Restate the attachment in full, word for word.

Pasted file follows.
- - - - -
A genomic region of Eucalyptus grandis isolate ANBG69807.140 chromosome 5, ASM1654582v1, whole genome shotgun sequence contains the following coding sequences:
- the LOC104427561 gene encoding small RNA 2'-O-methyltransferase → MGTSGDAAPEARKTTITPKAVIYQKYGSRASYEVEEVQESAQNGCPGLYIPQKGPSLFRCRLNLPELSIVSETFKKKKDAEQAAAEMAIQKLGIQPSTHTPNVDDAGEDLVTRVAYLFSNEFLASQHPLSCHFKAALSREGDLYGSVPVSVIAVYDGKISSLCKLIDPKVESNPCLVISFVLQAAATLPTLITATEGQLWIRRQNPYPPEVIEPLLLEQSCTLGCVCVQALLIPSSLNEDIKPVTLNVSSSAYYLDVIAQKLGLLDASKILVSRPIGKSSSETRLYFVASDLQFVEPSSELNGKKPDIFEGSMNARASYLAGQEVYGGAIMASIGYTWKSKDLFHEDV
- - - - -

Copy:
A genomic region of Eucalyptus grandis isolate ANBG69807.140 chromosome 5, ASM1654582v1, whole genome shotgun sequence contains the following coding sequences:
- the LOC104427561 gene encoding small RNA 2'-O-methyltransferase → MGTSGDAAPEARKTTITPKAVIYQKYGSRASYEVEEVQESAQNGCPGLYIPQKGPSLFRCRLNLPELSIVSETFKKKKDAEQAAAEMAIQKLGIQPSTHTPNVDDAGEDLVTRVAYLFSNEFLASQHPLSCHFKAALSREGDLYGSVPVSVIAVYDGKISSLCKLIDPKVESNPCLVISFVLQAAATLPTLITATEGQLWIRRQNPYPPEVIEPLLLEQSCTLGCVCVQALLIPSSLNEDIKPVTLNVSSSAYYLDVIAQKLGLLDASKILVSRPIGKSSSETRLYFVASDLQFVEPSSELNGKKPDIFEGSMNARASYLAGQEVYGGAIMASIGYTWKSKDLFHEDV